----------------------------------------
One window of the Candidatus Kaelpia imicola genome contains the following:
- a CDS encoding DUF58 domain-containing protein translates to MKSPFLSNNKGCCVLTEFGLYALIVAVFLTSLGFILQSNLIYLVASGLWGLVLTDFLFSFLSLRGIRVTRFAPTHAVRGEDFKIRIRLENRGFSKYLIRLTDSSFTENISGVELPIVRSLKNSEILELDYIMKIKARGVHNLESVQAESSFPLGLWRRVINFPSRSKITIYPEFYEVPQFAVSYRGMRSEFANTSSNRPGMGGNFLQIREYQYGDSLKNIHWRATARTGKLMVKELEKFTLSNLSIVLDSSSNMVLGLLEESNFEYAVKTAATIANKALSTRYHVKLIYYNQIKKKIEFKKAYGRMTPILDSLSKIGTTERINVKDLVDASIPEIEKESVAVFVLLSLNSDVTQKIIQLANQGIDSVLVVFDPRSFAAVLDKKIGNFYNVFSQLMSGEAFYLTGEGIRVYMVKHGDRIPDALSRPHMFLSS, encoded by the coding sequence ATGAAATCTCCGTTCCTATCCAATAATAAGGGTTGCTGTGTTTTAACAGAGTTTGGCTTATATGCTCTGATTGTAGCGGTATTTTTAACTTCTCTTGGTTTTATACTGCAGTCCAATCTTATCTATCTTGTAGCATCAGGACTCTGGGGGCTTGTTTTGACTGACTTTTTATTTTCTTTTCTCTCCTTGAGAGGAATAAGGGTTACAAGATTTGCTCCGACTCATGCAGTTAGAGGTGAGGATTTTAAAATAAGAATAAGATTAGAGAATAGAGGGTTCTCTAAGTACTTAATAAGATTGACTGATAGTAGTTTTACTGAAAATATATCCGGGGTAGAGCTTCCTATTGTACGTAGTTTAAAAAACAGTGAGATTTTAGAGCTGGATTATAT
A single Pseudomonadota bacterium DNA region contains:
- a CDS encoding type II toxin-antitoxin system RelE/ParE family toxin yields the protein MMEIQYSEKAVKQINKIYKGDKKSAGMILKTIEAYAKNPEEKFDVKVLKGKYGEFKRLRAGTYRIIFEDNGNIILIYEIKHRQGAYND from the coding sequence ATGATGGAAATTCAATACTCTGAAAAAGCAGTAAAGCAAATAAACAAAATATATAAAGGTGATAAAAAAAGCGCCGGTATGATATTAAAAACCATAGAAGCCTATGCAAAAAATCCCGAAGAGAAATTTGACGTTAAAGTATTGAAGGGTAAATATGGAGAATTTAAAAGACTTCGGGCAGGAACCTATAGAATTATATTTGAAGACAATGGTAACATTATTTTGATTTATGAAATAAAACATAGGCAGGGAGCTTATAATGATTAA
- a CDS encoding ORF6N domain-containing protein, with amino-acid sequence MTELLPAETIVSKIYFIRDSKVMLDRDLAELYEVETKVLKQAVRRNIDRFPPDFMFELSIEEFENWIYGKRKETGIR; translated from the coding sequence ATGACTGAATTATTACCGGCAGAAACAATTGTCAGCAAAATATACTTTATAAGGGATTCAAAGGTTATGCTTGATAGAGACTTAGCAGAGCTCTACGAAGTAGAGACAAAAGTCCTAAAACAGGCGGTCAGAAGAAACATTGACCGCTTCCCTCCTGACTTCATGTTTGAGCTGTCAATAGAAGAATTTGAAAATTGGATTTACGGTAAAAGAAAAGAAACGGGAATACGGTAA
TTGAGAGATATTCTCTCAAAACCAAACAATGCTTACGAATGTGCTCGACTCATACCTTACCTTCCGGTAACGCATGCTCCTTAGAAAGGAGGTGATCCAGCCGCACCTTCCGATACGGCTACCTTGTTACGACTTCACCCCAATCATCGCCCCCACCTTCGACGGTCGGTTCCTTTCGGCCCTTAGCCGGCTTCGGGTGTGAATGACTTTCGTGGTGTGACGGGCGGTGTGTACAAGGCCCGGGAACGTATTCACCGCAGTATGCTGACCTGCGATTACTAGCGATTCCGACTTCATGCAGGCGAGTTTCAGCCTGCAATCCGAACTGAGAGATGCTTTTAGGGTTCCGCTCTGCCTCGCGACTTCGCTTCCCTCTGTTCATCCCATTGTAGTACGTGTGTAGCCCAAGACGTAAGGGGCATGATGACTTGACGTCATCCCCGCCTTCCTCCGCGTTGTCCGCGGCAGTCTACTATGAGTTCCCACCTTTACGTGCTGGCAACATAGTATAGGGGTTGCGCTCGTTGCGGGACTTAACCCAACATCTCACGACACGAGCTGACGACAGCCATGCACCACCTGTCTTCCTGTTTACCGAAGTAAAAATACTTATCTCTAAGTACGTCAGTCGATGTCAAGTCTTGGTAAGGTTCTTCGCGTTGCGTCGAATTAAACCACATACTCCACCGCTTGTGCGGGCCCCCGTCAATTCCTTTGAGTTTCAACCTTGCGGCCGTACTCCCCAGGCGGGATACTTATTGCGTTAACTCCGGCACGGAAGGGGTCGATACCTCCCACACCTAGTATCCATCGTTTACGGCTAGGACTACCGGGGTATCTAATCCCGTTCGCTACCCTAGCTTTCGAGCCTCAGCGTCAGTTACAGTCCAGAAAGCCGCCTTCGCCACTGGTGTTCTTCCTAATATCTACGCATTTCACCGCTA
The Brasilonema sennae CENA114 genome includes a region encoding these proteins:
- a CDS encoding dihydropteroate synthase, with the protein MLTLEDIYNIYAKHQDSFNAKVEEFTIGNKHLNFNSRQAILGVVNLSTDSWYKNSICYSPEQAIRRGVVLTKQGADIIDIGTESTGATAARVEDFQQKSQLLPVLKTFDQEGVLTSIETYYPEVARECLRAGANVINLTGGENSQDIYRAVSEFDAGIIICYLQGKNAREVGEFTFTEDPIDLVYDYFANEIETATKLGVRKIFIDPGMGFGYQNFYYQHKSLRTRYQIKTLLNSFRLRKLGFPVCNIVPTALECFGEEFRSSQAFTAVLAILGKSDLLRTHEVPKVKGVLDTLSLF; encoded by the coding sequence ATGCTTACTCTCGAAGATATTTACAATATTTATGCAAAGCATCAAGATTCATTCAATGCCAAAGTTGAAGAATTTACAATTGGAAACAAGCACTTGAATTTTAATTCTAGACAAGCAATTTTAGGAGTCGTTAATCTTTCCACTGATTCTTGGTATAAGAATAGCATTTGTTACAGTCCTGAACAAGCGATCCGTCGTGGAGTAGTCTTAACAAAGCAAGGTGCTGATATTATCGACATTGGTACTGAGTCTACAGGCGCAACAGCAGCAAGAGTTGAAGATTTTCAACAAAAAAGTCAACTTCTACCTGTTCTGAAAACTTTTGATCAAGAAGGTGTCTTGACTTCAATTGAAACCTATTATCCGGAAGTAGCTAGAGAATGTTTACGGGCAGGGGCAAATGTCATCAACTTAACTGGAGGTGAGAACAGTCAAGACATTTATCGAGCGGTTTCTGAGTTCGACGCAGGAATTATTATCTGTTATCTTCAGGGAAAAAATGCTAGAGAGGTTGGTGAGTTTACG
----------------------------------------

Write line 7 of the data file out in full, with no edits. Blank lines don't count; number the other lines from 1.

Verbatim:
The Brasilonema sennae CENA114 genome includes a region encoding these proteins: